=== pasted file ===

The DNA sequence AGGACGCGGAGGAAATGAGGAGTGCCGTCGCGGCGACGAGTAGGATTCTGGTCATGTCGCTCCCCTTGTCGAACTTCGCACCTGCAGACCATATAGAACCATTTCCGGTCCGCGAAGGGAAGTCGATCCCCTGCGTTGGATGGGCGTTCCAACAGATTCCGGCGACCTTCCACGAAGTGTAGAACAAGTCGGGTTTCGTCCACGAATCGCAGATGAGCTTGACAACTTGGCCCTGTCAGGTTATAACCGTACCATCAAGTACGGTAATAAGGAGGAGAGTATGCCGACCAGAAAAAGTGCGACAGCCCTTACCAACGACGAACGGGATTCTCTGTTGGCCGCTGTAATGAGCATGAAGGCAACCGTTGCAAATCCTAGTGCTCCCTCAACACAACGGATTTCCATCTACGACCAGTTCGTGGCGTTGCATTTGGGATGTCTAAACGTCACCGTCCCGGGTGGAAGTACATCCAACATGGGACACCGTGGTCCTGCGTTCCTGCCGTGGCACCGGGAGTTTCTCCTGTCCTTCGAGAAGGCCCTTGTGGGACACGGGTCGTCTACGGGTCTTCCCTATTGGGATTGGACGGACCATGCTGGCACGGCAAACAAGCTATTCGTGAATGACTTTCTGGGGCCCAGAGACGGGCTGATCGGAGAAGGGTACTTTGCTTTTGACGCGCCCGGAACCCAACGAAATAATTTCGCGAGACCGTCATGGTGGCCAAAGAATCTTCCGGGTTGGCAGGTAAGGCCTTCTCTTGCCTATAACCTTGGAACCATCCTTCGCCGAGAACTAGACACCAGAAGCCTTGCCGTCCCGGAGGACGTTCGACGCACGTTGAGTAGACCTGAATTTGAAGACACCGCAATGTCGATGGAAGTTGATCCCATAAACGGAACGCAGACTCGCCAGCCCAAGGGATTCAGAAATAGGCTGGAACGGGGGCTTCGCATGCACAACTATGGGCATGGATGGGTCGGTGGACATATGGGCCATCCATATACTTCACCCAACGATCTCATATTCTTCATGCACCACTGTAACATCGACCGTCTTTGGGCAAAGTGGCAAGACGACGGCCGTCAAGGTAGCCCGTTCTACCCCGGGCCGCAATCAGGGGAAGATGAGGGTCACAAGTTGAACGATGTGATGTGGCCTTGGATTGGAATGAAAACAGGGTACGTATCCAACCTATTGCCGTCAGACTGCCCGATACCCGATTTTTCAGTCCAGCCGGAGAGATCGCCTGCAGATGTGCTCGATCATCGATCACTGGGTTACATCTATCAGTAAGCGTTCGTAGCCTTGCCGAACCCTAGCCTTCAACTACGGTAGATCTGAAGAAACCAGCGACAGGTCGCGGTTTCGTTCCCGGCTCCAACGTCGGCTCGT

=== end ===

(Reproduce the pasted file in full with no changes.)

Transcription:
The DNA sequence AGGACGCGGAGGAAATGAGGAGTGCCGTCGCGGCGACGAGTAGGATTCTGGTCATGTCGCTCCCCTTGTCGAACTTCGCACCTGCAGACCATATAGAACCATTTCCGGTCCGCGAAGGGAAGTCGATCCCCTGCGTTGGATGGGCGTTCCAACAGATTCCGGCGACCTTCCACGAAGTGTAGAACAAGTCGGGTTTCGTCCACGAATCGCAGATGAGCTTGACAACTTGGCCCTGTCAGGTTATAACCGTACCATCAAGTACGGTAATAAGGAGGAGAGTATGCCGACCAGAAAAAGTGCGACAGCCCTTACCAACGACGAACGGGATTCTCTGTTGGCCGCTGTAATGAGCATGAAGGCAACCGTTGCAAATCCTAGTGCTCCCTCAACACAACGGATTTCCATCTACGACCAGTTCGTGGCGTTGCATTTGGGATGTCTAAACGTCACCGTCCCGGGTGGAAGTACATCCAACATGGGACACCGTGGTCCTGCGTTCCTGCCGTGGCACCGGGAGTTTCTCCTGTCCTTCGAGAAGGCCCTTGTGGGACACGGGTCGTCTACGGGTCTTCCCTATTGGGATTGGACGGACCATGCTGGCACGGCAAACAAGCTATTCGTGAATGACTTTCTGGGGCCCAGAGACGGGCTGATCGGAGAAGGGTACTTTGCTTTTGACGCGCCCGGAACCCAACGAAATAATTTCGCGAGACCGTCATGGTGGCCAAAGAATCTTCCGGGTTGGCAGGTAAGGCCTTCTCTTGCCTATAACCTTGGAACCATCCTTCGCCGAGAACTAGACACCAGAAGCCTTGCCGTCCCGGAGGACGTTCGACGCACGTTGAGTAGACCTGAATTTGAAGACACCGCAATGTCGATGGAAGTTGATCCCATAAACGGAACGCAGACTCGCCAGCCCAAGGGATTCAGAAATAGGCTGGAACGGGGGCTTCGCATGCACAACTATGGGCATGGATGGGTCGGTGGACATATGGGCCATCCATATACTTCACCCAACGATCTCATATTCTTCATGCACCACTGTAACATCGACCGTCTTTGGGCAAAGTGGCAAGACGACGGCCGTCAAGGTAGCCCGTTCTACCCCGGGCCGCAATCAGGGGAAGATGAGGGTCACAAGTTGAACGATGTGATGTGGCCTTGGATTGGAATGAAAACAGGGTACGTATCCAACCTATTGCCGTCAGACTGCCCGATACCCGATTTTTCAGTCCAGCCGGAGAGATCGCCTGCAGATGTGCTCGATCATCGATCACTGGGTTACATCTATCAGTAAGCGTTCGTAGCCTTGCCGAACCCTAGCCTTCAACTACGGTAGATCTGAAGAAACCAGCGACAGGTCGCGGTTTCGTTCCCGGCTCCAACGTCGGCTCGT